It feels “easy” to be a trail runner when the sun is shining, the air is balmy and the days are long—but in the dead of winter, finding motivation can be an honest struggle. For most of us, winter means shorter days, freezing temperatures and trails that are less-than-amazing (mud, ice, snow, slush…fun.)
It’s totally normal to have a hard time staying motivated to get out and train during the winter months. (Even professional trail runners suffer from lack of motivation to get out during the winter.) Plus, if you think about it from a biological perspective, winter is also the time when our bodies and brains most seek rest after a long year of activity.
But after taking a few weeks to rest at the beginning of winter—which is always a good idea, as recovery is a crucial part of training—it’s good to start moving our legs and getting into a “pre-season” training swing.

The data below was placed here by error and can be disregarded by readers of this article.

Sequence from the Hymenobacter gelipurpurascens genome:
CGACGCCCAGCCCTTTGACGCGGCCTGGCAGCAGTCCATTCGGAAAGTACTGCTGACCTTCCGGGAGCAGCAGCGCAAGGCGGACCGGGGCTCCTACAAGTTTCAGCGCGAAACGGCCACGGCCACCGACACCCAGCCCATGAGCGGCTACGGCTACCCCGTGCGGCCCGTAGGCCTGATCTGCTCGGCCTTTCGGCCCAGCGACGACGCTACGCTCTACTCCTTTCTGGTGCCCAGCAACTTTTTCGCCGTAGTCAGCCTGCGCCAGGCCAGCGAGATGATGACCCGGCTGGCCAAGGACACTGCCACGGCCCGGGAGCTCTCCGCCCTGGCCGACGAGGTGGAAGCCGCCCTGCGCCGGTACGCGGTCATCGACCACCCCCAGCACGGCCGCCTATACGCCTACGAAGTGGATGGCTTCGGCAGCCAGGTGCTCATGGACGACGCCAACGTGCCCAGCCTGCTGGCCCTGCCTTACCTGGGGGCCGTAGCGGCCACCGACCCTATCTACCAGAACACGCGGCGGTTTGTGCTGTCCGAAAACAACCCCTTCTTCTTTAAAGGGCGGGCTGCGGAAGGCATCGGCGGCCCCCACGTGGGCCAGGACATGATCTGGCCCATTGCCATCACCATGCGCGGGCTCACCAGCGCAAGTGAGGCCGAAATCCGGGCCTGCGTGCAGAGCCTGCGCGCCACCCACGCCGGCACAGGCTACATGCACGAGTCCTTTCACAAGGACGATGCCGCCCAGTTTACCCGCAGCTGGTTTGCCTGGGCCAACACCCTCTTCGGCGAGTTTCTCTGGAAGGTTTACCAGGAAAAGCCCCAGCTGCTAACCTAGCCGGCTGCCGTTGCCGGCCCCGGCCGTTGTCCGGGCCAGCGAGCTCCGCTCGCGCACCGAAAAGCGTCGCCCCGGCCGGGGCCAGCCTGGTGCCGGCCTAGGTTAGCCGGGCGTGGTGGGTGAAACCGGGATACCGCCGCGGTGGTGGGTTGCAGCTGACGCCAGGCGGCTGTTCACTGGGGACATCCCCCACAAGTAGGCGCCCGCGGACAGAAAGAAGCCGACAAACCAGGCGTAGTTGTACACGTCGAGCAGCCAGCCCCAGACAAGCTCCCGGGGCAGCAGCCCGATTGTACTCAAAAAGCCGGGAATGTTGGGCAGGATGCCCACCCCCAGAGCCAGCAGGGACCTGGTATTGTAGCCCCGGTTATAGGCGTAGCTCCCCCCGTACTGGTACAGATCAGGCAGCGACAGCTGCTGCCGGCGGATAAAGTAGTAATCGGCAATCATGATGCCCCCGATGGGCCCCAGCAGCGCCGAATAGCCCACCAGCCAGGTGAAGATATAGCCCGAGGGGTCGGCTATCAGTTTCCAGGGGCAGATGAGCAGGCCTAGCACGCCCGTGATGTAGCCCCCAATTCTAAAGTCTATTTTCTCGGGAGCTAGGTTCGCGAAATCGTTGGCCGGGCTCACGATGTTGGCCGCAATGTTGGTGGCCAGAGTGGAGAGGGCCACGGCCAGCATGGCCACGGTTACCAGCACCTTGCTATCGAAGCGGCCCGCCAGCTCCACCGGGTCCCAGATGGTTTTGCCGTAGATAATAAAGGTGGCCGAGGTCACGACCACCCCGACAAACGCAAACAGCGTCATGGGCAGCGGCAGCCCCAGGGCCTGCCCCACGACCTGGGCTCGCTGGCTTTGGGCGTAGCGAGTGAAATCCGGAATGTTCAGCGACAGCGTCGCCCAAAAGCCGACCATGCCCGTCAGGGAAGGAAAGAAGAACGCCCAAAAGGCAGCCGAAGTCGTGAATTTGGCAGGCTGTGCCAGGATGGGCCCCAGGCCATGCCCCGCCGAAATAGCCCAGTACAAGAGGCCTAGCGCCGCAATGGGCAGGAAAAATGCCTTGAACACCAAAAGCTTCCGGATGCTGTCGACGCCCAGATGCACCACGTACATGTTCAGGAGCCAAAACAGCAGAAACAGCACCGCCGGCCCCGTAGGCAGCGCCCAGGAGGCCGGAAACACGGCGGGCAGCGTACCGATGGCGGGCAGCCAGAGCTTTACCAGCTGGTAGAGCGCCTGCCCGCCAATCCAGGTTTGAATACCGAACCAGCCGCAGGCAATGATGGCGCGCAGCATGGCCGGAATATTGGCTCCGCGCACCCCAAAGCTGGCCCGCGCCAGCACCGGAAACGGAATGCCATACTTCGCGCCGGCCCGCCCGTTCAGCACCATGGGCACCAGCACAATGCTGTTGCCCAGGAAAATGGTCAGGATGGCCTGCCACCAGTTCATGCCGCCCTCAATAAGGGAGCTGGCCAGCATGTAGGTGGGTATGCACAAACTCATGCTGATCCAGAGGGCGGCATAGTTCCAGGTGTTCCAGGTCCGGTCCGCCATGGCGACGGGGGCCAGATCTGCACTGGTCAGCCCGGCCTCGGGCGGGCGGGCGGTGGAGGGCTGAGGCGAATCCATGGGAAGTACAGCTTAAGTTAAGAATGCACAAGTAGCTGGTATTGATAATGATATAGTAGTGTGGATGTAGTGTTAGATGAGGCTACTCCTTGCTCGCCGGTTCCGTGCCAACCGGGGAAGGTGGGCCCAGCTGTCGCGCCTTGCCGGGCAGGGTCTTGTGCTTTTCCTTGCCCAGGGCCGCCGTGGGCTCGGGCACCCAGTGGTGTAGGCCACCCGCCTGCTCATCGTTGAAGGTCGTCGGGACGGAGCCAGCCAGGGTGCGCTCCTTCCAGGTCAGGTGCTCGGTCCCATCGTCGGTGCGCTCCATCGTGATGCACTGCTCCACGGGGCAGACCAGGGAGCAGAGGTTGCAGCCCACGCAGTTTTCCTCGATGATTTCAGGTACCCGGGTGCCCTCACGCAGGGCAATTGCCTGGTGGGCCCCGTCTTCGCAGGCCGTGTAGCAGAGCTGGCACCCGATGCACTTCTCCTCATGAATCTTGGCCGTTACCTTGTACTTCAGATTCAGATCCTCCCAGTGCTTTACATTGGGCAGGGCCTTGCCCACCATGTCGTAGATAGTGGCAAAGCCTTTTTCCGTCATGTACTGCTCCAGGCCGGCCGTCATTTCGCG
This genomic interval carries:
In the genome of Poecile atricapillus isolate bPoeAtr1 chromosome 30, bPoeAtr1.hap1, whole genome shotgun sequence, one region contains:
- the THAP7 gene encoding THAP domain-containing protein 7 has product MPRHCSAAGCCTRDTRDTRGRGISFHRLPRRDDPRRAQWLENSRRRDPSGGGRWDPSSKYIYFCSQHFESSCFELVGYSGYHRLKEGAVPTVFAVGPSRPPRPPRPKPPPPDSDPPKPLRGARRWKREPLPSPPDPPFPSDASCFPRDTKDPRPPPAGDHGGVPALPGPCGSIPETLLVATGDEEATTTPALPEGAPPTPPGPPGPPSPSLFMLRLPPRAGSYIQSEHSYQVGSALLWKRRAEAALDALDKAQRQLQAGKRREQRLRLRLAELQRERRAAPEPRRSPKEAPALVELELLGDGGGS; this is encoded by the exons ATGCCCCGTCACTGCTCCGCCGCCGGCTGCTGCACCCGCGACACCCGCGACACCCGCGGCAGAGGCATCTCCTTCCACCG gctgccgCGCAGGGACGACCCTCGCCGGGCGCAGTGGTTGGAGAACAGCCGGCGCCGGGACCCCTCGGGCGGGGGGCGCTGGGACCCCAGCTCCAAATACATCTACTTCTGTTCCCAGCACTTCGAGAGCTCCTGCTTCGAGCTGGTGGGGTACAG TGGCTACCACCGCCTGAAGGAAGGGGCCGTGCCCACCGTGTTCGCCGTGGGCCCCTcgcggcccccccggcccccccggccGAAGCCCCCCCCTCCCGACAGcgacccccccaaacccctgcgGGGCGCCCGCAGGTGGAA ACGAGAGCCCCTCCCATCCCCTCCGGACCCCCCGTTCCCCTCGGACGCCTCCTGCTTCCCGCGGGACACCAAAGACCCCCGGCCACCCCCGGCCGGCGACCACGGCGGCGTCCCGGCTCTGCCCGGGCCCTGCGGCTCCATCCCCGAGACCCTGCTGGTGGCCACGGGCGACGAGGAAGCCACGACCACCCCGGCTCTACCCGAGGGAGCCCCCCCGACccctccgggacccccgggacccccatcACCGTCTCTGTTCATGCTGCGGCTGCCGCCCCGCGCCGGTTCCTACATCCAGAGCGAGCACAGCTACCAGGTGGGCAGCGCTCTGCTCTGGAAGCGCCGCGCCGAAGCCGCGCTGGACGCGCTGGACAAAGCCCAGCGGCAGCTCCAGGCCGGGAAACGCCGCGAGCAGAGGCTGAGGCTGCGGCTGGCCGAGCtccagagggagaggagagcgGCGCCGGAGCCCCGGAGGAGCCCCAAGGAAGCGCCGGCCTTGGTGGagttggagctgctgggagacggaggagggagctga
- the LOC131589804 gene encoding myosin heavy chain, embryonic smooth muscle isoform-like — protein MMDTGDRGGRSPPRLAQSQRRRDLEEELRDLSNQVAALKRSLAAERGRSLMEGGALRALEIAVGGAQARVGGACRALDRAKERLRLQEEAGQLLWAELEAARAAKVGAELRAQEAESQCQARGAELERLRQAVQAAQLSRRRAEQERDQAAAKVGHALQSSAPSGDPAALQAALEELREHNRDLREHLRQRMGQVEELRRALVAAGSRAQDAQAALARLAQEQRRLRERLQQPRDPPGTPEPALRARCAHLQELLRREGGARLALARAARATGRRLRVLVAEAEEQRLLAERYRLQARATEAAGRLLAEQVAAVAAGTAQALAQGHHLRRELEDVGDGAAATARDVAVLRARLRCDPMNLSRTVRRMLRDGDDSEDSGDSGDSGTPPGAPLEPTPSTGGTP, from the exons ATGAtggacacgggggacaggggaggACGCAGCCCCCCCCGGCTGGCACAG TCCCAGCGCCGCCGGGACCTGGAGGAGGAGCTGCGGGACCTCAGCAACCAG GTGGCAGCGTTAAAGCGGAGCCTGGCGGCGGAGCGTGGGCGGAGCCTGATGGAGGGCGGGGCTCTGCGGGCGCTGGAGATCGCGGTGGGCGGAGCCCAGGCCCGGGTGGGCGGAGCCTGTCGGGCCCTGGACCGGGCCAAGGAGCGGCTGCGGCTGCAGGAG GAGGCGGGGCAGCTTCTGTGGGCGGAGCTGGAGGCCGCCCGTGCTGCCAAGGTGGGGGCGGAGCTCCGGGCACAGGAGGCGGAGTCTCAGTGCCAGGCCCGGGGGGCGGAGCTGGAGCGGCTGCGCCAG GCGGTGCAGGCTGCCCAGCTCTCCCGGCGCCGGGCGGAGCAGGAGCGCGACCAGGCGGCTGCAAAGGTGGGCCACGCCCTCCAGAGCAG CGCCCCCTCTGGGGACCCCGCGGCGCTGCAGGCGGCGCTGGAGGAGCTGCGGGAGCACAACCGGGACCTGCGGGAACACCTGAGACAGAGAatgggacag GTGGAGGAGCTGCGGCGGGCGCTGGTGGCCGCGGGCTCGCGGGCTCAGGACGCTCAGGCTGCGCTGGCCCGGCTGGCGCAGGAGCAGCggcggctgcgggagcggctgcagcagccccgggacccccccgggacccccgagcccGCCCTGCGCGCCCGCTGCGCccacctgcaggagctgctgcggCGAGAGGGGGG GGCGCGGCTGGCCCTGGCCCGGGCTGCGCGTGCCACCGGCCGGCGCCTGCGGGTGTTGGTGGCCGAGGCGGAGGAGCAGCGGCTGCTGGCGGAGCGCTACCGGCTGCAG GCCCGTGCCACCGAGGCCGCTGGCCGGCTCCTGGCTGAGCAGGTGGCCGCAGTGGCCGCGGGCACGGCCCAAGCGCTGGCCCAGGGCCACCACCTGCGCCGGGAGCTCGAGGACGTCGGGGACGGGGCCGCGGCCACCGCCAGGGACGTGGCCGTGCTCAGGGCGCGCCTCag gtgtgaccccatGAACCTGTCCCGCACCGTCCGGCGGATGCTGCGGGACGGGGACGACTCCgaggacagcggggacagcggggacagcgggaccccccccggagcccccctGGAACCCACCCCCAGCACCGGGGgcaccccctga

Exercising or staying committed to a training plan throughout the winter might sound tough, but we can absolutely attest to the value of building a base in advance during the winter months. You’ll definitely feel it—both in terms of your strength, and in your being less susceptible to injury—when you start to train seriously for your spring, summer and fall races and other goals.
Whenever you find it hard to get in a winter workout, remember that even little things contribute towards the whole. Think about it like saving money: it’s much better to “put away” a few workouts a week and have something in the bank when spring comes, than to do nothing and have to start from zero when it’s time to train.